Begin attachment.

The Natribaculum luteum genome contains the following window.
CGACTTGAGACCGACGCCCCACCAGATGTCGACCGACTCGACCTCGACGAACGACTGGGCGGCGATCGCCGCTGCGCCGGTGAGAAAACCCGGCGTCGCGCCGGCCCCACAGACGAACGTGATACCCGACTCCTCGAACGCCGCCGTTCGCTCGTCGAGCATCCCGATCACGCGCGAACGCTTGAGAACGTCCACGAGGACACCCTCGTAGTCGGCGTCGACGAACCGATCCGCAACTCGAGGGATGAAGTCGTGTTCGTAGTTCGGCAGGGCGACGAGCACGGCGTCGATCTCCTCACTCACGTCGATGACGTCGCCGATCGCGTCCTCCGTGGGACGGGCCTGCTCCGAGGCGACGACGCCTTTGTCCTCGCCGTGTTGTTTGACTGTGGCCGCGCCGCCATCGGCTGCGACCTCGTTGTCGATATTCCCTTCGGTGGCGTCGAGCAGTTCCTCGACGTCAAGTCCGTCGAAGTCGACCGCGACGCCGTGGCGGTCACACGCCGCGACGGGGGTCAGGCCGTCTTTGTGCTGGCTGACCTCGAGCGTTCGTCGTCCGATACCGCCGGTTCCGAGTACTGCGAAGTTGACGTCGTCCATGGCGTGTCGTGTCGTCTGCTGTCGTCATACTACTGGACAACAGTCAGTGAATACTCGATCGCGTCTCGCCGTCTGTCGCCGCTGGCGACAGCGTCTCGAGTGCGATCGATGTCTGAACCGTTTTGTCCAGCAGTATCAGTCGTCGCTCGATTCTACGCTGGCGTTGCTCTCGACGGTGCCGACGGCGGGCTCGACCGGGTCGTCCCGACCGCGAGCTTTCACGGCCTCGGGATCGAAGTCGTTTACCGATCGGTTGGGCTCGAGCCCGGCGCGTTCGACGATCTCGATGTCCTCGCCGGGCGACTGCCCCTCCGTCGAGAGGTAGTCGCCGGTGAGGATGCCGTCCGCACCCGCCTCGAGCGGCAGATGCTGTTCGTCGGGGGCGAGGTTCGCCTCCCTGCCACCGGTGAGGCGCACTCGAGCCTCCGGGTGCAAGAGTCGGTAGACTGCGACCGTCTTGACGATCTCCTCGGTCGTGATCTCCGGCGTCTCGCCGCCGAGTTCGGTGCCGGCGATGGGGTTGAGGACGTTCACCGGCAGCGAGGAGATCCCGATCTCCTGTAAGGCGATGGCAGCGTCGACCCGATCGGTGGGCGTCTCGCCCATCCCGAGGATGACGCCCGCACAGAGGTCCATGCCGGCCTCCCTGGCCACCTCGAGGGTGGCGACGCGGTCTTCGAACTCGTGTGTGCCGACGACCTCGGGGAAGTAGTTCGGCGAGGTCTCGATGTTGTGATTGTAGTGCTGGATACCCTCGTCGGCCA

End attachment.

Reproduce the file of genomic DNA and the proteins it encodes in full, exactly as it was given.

The Natribaculum luteum genome contains the following window.
CGACTTGAGACCGACGCCCCACCAGATGTCGACCGACTCGACCTCGACGAACGACTGGGCGGCGATCGCCGCTGCGCCGGTGAGAAAACCCGGCGTCGCGCCGGCCCCACAGACGAACGTGATACCCGACTCCTCGAACGCCGCCGTTCGCTCGTCGAGCATCCCGATCACGCGCGAACGCTTGAGAACGTCCACGAGGACACCCTCGTAGTCGGCGTCGACGAACCGATCCGCAACTCGAGGGATGAAGTCGTGTTCGTAGTTCGGCAGGGCGACGAGCACGGCGTCGATCTCCTCACTCACGTCGATGACGTCGCCGATCGCGTCCTCCGTGGGACGGGCCTGCTCCGAGGCGACGACGCCTTTGTCCTCGCCGTGTTGTTTGACTGTGGCCGCGCCGCCATCGGCTGCGACCTCGTTGTCGATATTCCCTTCGGTGGCGTCGAGCAGTTCCTCGACGTCAAGTCCGTCGAAGTCGACCGCGACGCCGTGGCGGTCACACGCCGCGACGGGGGTCAGGCCGTCTTTGTGCTGGCTGACCTCGAGCGTTCGTCGTCCGATACCGCCGGTTCCGAGTACTGCGAAGTTGACGTCGTCCATGGCGTGTCGTGTCGTCTGCTGTCGTCATACTACTGGACAACAGTCAGTGAATACTCGATCGCGTCTCGCCGTCTGTCGCCGCTGGCGACAGCGTCTCGAGTGCGATCGATGTCTGAACCGTTTTGTCCAGCAGTATCAGTCGTCGCTCGATTCTACGCTGGCGTTGCTCTCGACGGTGCCGACGGCGGGCTCGACCGGGTCGTCCCGACCGCGAGCTTTCACGGCCTCGGGATCGAAGTCGTTTACCGATCGGTTGGGCTCGAGCCCGGCGCGTTCGACGATCTCGATGTCCTCGCCGGGCGACTGCCCCTCCGTCGAGAGGTAGTCGCCGGTGAGGATGCCGTCCGCACCCGCCTCGAGCGGCAGATGCTGTTCGTCGGGGGCGAGGTTCGCCTCCCTGCCACCGGTGAGGCGCACTCGAGCCTCCGGGTGCAAGAGTCGGTAGACTGCGACCGTCTTGACGATCTCCTCGGTCGTGATCTCCGGCGTCTCGCCGCCGAGTTCGGTGCCGGCGATGGGGTTGAGGACGTTCACCGGCAGCGAGGAGATCCCGATCTCCTGTAAGGCGATGGCAGCGTCGACCCGATCGGTGGGCGTCTCGCCCATCCCGAGGATGACGCCCGCACAGAGGTCCATGCCGGCCTCCCTGGCCACCTCGAGGGTGGCGACGCGGTCTTCGAACTCGTGTGTGCCGACGACCTCGGGGAAGTAGTTCGGCGAGGTCTCGATGTTGTGATTGTAGTGCTGGATACCCTCGTCGGCCA